North Ogden residents report groundwater flooding
NORTH OGDEN — It’s not just river flooding that many area residents have to look out for as spring settles in.
Over the last couple of weeks, several North Ogden residents have been noticing groundwater seeping into basements at rates they haven’t seen in decades of living in their homes.
Among them is Valerie Cullison, who said her house is among 17 around the 100 East block of 3250 North that has seen groundwater flooding.
“The water comes up from underneath and it’s just flowing through,” she told the Standard-Examiner on Monday. “Several of our neighbors below us have issues too. Some of them it’s not so much in their hose as their backyards are swamped.”
She said that some locations began reporting flooding starting a week and a half ago, while her flooding issues began a week ago.
Cullison installed a sump pump over the last week due to the flooding.
“The sump pumps that we’ve got going were going about every four minutes when we first got them in last week,” she said. “Now it’s more like every six minutes. There’s still water underground.”
She said this isn’t the first time she’s experienced flooding in her house, but it was never on such a scale.
“Six years ago … the neighbors beside me and myself, we all had flooding but nobody else in the neighborhood had it,” she said. “Now this has spread further.”
Cullison said she’s been in her home for 36 years and she has never seen such groundwater flooding in the past — and the same is true of some of her neighbors.
“The neighbor to the east of us, she’s lived there 42 years and had never seen it until six years ago,” she said. “A lot of these homes are 40-50 years old and this was the first time we’ve ever dealt with this.”
She said she and others in the neighborhood have been installing sump pumps while others are installing French drains depending on where their groundwater problem areas are.
“Right now we don’t have any carpeting left in most of these basements because we’ve had to pull it all out,” Cullison said. “Six years ago, we were worried it would happen again, so anything we had put back in our basement, we actually put up on bricks and pallets. Those are staying dry, but we may have to rip out some walls because when drywall gets wet, it’s a problem.”
She said the sump pump cost around $1,000-$2,000 but final costs for damages are a ways off.
North Ogden City Attorney Jon Call told the Standard-Examiner on Monday he has been made aware of the groundwater flooding in this area.
“We’ve had conversations about the detention basins in that area being full because of all the snow melt coming down the hill,” he said.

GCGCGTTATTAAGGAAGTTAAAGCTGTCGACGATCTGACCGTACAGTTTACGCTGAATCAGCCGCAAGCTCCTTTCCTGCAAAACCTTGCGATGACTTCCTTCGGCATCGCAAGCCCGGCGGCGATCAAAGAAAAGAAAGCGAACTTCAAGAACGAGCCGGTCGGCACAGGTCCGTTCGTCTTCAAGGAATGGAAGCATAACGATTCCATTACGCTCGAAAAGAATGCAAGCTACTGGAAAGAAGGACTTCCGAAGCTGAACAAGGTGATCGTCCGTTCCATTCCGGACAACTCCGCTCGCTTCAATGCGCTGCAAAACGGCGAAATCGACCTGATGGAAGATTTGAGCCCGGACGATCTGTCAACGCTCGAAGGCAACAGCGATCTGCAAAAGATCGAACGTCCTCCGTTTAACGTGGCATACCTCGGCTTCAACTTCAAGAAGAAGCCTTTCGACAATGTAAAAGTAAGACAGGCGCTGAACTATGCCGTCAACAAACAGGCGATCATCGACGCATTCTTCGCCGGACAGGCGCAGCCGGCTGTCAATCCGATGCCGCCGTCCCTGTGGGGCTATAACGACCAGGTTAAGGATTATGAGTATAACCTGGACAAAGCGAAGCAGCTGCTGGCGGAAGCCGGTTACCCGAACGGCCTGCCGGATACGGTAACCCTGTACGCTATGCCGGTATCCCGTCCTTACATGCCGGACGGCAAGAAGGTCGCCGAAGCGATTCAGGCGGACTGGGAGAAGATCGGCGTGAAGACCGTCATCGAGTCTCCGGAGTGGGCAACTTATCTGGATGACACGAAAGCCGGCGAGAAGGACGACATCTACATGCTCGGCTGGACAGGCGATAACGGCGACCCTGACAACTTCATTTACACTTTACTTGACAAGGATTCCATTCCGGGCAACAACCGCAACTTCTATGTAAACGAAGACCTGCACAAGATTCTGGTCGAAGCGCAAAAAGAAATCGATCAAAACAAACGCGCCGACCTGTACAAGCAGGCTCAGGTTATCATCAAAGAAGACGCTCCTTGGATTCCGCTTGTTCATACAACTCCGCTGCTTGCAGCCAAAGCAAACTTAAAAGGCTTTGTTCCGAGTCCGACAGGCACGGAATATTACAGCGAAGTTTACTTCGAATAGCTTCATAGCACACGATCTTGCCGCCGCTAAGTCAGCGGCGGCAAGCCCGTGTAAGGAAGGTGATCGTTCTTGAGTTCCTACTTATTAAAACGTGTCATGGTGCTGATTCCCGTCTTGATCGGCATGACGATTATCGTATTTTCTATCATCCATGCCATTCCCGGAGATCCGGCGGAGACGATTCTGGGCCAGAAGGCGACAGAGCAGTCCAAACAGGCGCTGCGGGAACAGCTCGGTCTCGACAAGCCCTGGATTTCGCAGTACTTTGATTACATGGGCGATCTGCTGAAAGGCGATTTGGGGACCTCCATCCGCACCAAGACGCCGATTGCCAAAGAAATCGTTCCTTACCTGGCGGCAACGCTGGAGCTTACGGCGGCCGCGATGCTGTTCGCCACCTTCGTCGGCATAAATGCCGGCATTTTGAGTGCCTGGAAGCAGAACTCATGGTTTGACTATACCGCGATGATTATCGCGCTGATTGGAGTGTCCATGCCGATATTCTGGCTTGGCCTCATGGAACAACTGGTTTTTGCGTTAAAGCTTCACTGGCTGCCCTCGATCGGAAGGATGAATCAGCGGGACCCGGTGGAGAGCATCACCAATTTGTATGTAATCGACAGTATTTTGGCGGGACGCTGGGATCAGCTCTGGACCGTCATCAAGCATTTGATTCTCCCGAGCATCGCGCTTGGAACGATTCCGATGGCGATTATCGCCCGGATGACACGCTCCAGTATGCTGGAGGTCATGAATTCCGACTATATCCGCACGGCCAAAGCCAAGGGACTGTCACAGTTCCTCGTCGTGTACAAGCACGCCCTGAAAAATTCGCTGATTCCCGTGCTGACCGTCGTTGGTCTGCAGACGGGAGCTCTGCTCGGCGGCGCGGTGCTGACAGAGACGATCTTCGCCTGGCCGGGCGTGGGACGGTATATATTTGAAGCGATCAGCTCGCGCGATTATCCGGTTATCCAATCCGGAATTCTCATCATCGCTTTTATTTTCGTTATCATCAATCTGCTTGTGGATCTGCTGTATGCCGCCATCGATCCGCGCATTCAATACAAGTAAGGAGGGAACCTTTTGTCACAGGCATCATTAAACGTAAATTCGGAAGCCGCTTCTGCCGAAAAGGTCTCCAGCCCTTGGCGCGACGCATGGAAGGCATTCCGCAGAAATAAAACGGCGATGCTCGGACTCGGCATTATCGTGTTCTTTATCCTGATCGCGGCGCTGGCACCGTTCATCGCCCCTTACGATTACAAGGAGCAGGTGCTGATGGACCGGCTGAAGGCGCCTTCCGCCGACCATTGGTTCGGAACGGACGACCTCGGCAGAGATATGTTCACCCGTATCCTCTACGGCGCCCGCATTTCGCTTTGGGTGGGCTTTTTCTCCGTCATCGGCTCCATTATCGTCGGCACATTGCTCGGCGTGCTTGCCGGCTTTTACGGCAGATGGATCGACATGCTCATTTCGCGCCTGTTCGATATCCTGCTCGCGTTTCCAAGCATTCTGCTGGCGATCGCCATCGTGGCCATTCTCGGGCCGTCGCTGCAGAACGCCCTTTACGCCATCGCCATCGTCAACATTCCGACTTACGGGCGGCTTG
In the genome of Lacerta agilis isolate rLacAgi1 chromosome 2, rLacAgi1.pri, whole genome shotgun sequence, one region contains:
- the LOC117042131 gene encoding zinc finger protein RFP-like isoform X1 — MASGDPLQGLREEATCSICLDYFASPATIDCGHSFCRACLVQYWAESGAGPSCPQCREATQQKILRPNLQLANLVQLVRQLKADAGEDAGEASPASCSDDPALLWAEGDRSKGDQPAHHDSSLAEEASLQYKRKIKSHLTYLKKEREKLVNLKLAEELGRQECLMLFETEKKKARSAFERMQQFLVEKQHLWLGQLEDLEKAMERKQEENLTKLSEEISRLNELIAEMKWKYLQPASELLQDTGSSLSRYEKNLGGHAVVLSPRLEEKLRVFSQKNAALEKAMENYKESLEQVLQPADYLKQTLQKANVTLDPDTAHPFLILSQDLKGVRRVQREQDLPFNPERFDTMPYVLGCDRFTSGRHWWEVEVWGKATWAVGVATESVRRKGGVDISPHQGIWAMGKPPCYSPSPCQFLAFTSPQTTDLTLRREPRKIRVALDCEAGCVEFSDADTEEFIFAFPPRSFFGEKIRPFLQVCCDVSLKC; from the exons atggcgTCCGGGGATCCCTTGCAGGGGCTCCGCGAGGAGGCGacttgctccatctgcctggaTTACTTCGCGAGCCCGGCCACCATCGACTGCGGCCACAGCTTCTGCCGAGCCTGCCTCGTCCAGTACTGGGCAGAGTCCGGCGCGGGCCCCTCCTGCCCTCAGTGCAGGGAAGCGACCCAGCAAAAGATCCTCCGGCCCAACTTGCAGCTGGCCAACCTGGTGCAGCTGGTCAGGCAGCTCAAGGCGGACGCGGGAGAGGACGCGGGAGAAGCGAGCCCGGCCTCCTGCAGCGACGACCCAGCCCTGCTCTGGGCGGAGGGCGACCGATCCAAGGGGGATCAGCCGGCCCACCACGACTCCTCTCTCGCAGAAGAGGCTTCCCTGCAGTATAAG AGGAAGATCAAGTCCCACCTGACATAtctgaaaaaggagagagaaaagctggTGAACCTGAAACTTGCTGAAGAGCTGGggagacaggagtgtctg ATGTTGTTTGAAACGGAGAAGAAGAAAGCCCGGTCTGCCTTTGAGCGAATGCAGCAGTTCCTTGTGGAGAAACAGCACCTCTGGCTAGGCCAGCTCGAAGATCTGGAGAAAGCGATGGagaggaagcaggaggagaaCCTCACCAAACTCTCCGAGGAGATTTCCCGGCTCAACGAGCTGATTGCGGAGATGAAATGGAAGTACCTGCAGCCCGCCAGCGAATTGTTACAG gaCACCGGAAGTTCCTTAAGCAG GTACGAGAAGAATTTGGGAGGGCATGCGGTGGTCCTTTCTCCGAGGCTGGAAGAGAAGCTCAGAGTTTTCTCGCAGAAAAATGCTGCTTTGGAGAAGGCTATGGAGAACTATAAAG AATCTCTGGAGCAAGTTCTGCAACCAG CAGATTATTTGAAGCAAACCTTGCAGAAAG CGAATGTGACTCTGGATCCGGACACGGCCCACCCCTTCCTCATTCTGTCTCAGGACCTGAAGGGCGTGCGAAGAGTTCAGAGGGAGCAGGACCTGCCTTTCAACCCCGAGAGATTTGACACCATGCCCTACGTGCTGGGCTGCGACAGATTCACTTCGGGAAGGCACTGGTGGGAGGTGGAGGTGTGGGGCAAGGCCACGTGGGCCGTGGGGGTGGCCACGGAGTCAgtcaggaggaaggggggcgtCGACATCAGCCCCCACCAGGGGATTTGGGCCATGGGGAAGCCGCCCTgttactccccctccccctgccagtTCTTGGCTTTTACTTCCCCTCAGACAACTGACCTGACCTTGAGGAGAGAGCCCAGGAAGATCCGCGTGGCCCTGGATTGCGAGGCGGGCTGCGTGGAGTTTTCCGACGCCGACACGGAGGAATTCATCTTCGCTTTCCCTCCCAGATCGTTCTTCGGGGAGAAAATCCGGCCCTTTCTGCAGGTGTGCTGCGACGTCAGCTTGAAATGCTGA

He added he isn’t aware of this type of flooding historically being a problem in that particular area.
“Our hillside is a little funny,” he said. “There’s a lot of springs and stuff all over the hill. I’m not sure if there’s springs that have been dormant and now are turning on because of how much water has come in there. This hasn’t been one of those areas that’s been high up on our radar as being a problem area for the city for groundwater.”
However, Cullison said past neighbors may have raised concerns decades ago.
“One of my neighbors … is living in the home that her mother lived in for a long time, and her mother passed away about 20-25 years ago,” Cullison said. “She told me her mother and one of the neighbors across from her had gone to the city … maybe 25 years ago to tell them if they’re going to allow construction up above us, they should have measures put in place to control (groundwater) because they knew all these artesian wells have been here forever.”
Call said there’s little the city can do at this point.
“There’s not anything we can do for groundwater,” he said. “As far as we know, there’s no breaks in the (stormwater) system, meaning there’s not a pipe just dumping water underground. More than likely, it’s just groundwater that’s coming up because of all the snow that’s melting into the ground.”
He said people are encouraged to be vigilant and keep checking their basements for flooding and to make sure that sump pumps are being piped out to the road and not the sewer system.
Call noted that the flooding reported by Cullison and her neighbors is unconnected with flooding that was reported in North Ogden last week due to a blocked drain on Fruitland Drive.
Cullison said she and other neighbors are ultimately thankful to the surrounding community.
“We are very grateful for all of our good neighbors,” she said. “Everybody has been pitching in and helping each other because some of us are single or widows. They’ve been giving a lot of help. We’ve had so many people in our home this past week helping us to deal with this.”